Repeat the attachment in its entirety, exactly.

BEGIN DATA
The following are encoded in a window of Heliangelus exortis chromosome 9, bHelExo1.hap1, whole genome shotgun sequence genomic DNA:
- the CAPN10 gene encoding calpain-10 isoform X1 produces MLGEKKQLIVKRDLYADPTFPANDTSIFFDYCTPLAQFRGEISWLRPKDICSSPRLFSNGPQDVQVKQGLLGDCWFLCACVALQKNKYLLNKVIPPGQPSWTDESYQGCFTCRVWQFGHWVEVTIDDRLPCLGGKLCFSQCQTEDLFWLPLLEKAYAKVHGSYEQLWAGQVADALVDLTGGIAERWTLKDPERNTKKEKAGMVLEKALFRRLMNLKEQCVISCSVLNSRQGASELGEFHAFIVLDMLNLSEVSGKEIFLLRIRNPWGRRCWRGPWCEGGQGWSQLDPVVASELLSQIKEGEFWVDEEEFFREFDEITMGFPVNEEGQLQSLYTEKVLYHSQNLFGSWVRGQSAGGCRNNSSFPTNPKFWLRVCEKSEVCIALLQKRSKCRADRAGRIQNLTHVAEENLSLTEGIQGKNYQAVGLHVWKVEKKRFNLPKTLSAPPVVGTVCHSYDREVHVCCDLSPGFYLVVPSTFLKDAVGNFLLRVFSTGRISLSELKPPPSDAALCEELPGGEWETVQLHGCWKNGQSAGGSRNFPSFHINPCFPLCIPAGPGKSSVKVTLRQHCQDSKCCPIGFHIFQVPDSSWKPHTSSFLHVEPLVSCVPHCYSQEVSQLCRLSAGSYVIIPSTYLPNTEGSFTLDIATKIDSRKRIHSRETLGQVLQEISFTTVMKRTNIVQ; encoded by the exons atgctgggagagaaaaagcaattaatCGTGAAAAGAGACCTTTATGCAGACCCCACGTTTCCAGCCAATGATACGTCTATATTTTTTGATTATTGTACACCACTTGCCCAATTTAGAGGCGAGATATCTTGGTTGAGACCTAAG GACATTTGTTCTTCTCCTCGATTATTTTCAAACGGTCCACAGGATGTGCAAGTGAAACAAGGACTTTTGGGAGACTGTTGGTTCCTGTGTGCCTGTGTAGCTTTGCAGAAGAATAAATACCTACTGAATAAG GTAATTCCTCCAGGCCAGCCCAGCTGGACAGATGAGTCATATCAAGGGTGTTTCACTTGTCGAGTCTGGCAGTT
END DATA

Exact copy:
The following are encoded in a window of Heliangelus exortis chromosome 9, bHelExo1.hap1, whole genome shotgun sequence genomic DNA:
- the CAPN10 gene encoding calpain-10 isoform X1 produces MLGEKKQLIVKRDLYADPTFPANDTSIFFDYCTPLAQFRGEISWLRPKDICSSPRLFSNGPQDVQVKQGLLGDCWFLCACVALQKNKYLLNKVIPPGQPSWTDESYQGCFTCRVWQFGHWVEVTIDDRLPCLGGKLCFSQCQTEDLFWLPLLEKAYAKVHGSYEQLWAGQVADALVDLTGGIAERWTLKDPERNTKKEKAGMVLEKALFRRLMNLKEQCVISCSVLNSRQGASELGEFHAFIVLDMLNLSEVSGKEIFLLRIRNPWGRRCWRGPWCEGGQGWSQLDPVVASELLSQIKEGEFWVDEEEFFREFDEITMGFPVNEEGQLQSLYTEKVLYHSQNLFGSWVRGQSAGGCRNNSSFPTNPKFWLRVCEKSEVCIALLQKRSKCRADRAGRIQNLTHVAEENLSLTEGIQGKNYQAVGLHVWKVEKKRFNLPKTLSAPPVVGTVCHSYDREVHVCCDLSPGFYLVVPSTFLKDAVGNFLLRVFSTGRISLSELKPPPSDAALCEELPGGEWETVQLHGCWKNGQSAGGSRNFPSFHINPCFPLCIPAGPGKSSVKVTLRQHCQDSKCCPIGFHIFQVPDSSWKPHTSSFLHVEPLVSCVPHCYSQEVSQLCRLSAGSYVIIPSTYLPNTEGSFTLDIATKIDSRKRIHSRETLGQVLQEISFTTVMKRTNIVQ; encoded by the exons atgctgggagagaaaaagcaattaatCGTGAAAAGAGACCTTTATGCAGACCCCACGTTTCCAGCCAATGATACGTCTATATTTTTTGATTATTGTACACCACTTGCCCAATTTAGAGGCGAGATATCTTGGTTGAGACCTAAG GACATTTGTTCTTCTCCTCGATTATTTTCAAACGGTCCACAGGATGTGCAAGTGAAACAAGGACTTTTGGGAGACTGTTGGTTCCTGTGTGCCTGTGTAGCTTTGCAGAAGAATAAATACCTACTGAATAAG GTAATTCCTCCAGGCCAGCCCAGCTGGACAGATGAGTCATATCAAGGGTGTTTCACTTGTCGAGTCTGGCAGTT